The latest Economist Intelligence Unit report on Zambia has predicted that the media reports about high level corruption in the PF will damage the party ahead of the 2021 elections.
But the EIU has retained its forecast of a victory for President Edgar Lungu in 2021 if he is allowed to stand -given strong incumbency powers.
The EUI however warns that this forecast does carry risks; for example, an opposition alliance would be a game-changer.
On its Election Watch, the EIU said assuming Mr Lungu is deemed eligible to stand again, his control over the party machinery and the support of most of the Central Committee, as well as a tightening grip on the media and state institutions, should see him secure the PF nomination.
It predicts that influential and usually old guard rivals will also be expelled or opt to leave.
“But this will come at a cost; there is deep-seated public concern about corruption—for good reason—and ministers that have left office so far have chosen to expose malpractice on their way out. Citing graft is a means by which ambitious politicians leaving government can begin afresh, in opposition, with a powerful campaigning message at their disposal. As the PF shake-up continues there will probably be similar allegations, and the associated bad press would be damaging for the PF,” it forecasts.
“The same applies to an impeachment motion against Mr Lungu for gross mismanagement currently being brought forward by the United Party for National Development (UPND), Zambia’s largest opposition party; the motion is destined to fail, but will be an embarrassment to the president. Standing to gain from all this is the UPND, the National Democratic Congress—founded by an ex PF minister expelled by Mr Lungu in mid2017—which is already making inroads into the ruling party’s Copperbelt heartland on an anti-corruption platform, and potentially the newer Socialist Party.”
It observes that the UPND is the most viable contender for the presidency, but has become relatively directionless since fierce government crackdowns on its leadership in 2017.
The EIU predicted that Zambia will face substantial threats to political stability in 2018-22 much of this stems from what is for Zambia an unusual degree of social division and political intolerance under the presidency of President Lungu.
“Given the widespread perception among the opposition that corruption is worsening, job opportunities are too few and Zambia is descending into authoritarianism, pent-up frustration could spark serious turbulence. For example, unrest is likely to break out when the Constitutional Court delivers its verdict on whether Mr. Lungu is eligible to stand for another term in the 2021 election; the date for the verdict has not been given. If another term is deemed unconstitutional, Mr Lungu has himself publicly warned the Constitutional Court of chaos, but as the president appoints its judges, such a verdict is unlikely. Even so, clear politicisation of the judicial process also means that a ruling deeming him eligible to stand again is likely to be perceived as tainted by the opposition.”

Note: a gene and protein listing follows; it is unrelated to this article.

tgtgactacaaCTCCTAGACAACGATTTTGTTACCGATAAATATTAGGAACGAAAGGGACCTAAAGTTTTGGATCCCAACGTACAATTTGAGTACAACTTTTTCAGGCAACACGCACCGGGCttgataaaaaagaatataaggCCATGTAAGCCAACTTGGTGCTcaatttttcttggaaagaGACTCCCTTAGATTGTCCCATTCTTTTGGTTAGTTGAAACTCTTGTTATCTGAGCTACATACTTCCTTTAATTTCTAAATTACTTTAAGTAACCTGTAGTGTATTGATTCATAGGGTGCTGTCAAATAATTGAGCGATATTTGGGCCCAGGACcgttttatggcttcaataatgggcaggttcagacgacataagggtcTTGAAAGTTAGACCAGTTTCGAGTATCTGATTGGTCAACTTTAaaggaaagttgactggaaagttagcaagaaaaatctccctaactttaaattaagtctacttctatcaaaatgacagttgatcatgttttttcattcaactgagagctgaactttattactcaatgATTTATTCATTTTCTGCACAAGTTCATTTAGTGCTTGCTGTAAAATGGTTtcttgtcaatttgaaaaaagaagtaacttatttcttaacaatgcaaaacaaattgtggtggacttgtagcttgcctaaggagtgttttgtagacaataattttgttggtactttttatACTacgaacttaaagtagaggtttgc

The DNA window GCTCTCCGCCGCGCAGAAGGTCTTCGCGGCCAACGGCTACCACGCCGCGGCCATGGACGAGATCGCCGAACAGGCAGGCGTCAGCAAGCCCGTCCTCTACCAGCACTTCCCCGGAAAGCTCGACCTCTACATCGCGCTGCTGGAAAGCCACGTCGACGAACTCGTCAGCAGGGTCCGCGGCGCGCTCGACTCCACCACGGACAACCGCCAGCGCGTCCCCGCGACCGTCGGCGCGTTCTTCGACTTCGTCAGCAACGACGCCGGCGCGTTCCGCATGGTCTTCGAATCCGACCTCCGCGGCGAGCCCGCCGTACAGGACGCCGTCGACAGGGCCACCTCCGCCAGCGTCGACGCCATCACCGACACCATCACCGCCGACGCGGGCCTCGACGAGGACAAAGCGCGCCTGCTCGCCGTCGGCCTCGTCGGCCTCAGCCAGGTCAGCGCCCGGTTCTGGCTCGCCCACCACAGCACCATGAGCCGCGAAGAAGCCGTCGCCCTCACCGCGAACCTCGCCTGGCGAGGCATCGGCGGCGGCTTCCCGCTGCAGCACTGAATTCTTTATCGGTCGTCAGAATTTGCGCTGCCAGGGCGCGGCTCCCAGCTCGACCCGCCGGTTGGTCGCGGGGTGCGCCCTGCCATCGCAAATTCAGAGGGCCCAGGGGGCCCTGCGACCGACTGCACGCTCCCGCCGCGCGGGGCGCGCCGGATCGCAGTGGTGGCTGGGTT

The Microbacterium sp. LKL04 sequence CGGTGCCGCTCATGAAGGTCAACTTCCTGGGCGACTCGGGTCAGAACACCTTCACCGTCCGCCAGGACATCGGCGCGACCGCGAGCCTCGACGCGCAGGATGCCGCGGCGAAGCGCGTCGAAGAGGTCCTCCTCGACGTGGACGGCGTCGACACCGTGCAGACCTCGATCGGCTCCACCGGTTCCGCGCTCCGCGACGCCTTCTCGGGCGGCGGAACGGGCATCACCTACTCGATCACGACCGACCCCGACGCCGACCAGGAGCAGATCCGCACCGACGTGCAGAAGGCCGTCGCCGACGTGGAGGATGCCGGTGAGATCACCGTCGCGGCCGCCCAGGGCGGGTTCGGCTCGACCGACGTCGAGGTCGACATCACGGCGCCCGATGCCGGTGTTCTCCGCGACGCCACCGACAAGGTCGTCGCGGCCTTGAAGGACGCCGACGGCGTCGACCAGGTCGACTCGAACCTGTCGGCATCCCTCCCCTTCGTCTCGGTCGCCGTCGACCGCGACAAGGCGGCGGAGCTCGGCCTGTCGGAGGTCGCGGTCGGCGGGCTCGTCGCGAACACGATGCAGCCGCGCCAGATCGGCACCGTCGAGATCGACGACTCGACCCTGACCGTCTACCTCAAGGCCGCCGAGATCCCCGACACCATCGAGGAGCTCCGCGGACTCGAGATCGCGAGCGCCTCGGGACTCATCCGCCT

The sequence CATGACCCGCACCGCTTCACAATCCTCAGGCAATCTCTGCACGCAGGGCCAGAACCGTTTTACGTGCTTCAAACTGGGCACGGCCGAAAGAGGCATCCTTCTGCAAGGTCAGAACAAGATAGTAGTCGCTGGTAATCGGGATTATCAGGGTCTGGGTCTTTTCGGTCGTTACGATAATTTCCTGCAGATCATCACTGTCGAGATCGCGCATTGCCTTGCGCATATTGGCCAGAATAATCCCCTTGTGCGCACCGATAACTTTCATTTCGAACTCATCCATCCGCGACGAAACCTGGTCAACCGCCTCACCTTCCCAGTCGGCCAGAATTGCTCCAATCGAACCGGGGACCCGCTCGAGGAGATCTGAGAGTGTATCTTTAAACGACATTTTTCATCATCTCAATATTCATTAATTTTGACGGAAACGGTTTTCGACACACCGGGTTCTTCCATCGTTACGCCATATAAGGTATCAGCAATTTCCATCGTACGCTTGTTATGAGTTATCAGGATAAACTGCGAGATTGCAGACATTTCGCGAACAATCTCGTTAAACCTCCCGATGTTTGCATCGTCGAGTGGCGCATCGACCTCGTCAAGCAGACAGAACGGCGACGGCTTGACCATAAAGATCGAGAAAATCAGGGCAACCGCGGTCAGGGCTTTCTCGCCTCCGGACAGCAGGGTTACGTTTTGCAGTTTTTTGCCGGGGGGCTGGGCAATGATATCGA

It added, “Any related unrest is likely to be in the form of opposition protests, potentially involving low-level violence. The run-up and execution of the 2021 election will be another volatile period, during which the government will look to aggressively narrow the political space. Indeed, any time Mr Lungu feels his position is vulnerable, there are likely to be crackdowns, which in turn risk building resentment. If disorder becomes widespread, as is likely, extra security powers could come into force, as they did for three months in 2017. On the one hand, this would act as a mechanism for bolstering overall stability; on the other, it would reinforce perceptions that Zambia is staggering towards autocracy and exacerbate underlying social tensions.”
It said, “Besides toxic relations with the opposition, the government will continue to be split between a conservative (“old guard”) faction that founded the ruling Patriotic Front (PF), which has long been sceptical of the president, and loyalists of Mr Lungu. Ministers from the old guard have already resigned or been purged, but this restructure lost direction when the finance minister, Felix Mutati, was demoted in an apparent concession to this faction, which has long wanted him out of cabinet. Ultimately, Mr Lungu’s control over the party is based more on short-term manoeuvring than clear strategy (other than his overarching goal of securing the PF’s presidential nomination at a party congress in 2020). “
It added that although open rivals for the party’s presidential nomination are still likely to be purged, the process will be erratic and will leave the government unstable and policy implementation unpredictable.